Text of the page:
Now that he is entering the final season of a three-year contract, Smith hopes other teams see that, as well.
Not that he's worrying about it, though.
Smith, who enters the offseason as Baltimore's clear-cut No. 2 after Kyle Boller signed with the St. Louis Rams last weekend, has been a regular at the Ravens' offseason conditioning program, simply concentrating on what he and his team can accomplish on the field.
"All throughout my collegiate career, I was taught to just hush up and do my job," said the Ohio State product and former Heisman Trophy winner. "I think hard work pays off. Being a professional, there are certain things that you deal with concerning contracts, but I can't do that."
Smith, 24, believes that he is in a great opportunity to do just that. Perhaps not perfect, because if it were, he would be starting over Flacco.
But, with the creative mind of offensive coordinator Cam Cameron and attentive prodding from quarterbacks coach Hue Jackson, Smith is regularly put in situations of which other backup signal callers would be jealous.
Consider last season, Cameron's first on the job.
It was a Week 8 matchup with the Oakland Raiders when Flacco surprisingly split out wide and Smith slid under center.
Linebacker Terrell Suggs had playfully suggested earlier in the week that Smith should get more shots on the field, so the formation was playfully deemed the "Suggs Package."
Perhaps even more surprisingly, it succeeded.
"Without a doubt, Cam's mind is always working," Smith explained. "He wants to win games and put this team in a position to let the best players play at all times. He puts us in situations to where we can be one the field, and if we can be productive, then let's do it."
Smith rushed three times for 13 yards, but his biggest play - maybe the one play that stands out in the minds of most Ravens fans from 2008 - was a 43-yard bomb to Flacco along the left sideline. Flacco, all 6-foot-6, 230 pounds of him, sprinted past a Raiders defender and managed to haul in the pass as he fell to the turf.
"As soon as I saw that he had even an inch on that guy, I was going to give him a chance to do it," stated Smith. "In practice, it's always a mediocre-speed kind of play, but Joe was moving. He was pumping his arms, and my thing was just to complete the pass to him. He did a good job of catching it."
Smith saw action in five more games during the regular season and one in Baltimore's playoff run to the AFC Championship. He ended the year completing 3 of 4 passes for 82 yards, including a 14-yard touchdown to Todd Heap against the Houston Texans. Smith also had 9 rushes for 24 yards.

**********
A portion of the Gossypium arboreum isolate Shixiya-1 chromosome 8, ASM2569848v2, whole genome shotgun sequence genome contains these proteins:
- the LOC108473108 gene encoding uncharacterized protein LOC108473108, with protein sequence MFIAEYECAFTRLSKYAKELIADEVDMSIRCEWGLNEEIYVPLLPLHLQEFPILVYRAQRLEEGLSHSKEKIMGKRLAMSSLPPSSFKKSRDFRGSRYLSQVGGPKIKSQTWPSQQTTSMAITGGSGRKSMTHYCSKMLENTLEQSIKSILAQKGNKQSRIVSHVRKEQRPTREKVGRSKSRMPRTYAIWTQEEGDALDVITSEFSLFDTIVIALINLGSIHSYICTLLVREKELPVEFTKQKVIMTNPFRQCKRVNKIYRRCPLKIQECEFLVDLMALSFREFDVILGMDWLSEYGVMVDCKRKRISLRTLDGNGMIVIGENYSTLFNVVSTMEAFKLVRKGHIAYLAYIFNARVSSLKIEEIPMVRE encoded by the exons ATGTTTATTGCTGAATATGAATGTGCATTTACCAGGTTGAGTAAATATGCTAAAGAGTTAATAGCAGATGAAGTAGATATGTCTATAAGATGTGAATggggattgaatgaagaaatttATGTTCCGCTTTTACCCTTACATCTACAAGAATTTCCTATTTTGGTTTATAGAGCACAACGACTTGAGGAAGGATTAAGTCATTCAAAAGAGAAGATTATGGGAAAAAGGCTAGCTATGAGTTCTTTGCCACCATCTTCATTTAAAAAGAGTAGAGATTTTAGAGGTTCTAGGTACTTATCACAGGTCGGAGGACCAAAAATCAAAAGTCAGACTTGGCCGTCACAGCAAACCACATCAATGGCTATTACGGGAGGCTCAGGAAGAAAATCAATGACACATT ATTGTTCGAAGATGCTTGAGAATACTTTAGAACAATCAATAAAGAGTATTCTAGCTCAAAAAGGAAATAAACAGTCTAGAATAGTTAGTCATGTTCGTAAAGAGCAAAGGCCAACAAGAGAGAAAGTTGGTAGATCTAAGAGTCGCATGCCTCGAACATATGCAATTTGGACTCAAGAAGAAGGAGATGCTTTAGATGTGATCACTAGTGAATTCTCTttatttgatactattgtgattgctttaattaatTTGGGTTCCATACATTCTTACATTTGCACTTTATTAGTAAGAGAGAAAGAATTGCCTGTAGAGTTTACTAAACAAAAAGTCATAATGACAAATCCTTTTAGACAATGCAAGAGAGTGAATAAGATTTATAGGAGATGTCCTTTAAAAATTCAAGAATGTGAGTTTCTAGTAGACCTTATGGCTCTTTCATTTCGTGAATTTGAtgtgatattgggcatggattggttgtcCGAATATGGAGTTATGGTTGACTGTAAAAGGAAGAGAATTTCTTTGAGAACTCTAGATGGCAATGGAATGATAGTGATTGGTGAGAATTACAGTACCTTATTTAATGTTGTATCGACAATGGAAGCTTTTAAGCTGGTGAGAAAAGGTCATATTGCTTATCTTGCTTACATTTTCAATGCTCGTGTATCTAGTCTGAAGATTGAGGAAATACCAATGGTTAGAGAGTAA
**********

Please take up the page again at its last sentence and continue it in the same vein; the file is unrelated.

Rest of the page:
It may have been a minimal amount of playing time, but more that others in his position typically receive.
"Cam puts us in good situations to make plays, as does Hue Jackson," Smith said. "The role that Hue plays getting the quarterback ready doesn't get talked about enough."
He continued: "If my role is to be on the sideline doing something to help Joe and this offense, then that's what I'll do. But, if I can get in there and help a little bit, I'll do just that."
Of course, Smith's second season could have gone much differently were it not for some extenuating circumstances.
Coming out of the preseason, Smith was essentially slated to be the 2008 starter when Boller went on Injured Reserve with a shoulder injury and Ravens coaches wanted a rookie Flacco to continue his development. Unfortunately for him, Smith was diagnosed with severe tonsillitis when Baltimore was in St. Louis for its third preseason contest and eventually suffered a blood clot in his lungs.
It took him weeks before he was fully recovered, and Flacco became one of the NFL's hottest young passers.
Smith knows he can still start, however. He helmed the Ravens' offense for two games in 2007, tossing a season-long 79-yard touchdown to Derrick Mason in Week 16 and beating the Pittsburgh Steelers in the season finale.
Ever the humble team-first guy and stoic leader, Smith defers all credit to his coaches and fully supports Flacco. And while most NFL players would worry about their playing time or contract situation, Smith is turning his focus inward.
"The battle with my lungs and the severe tonsillitis has gone away and now it's just getting ready for the season," Smith said.
"I just have to stay like a horse with blinders on and continue to get better."
Can Troy Smith be a starting quarterback in the NFL? Tell us what you think! **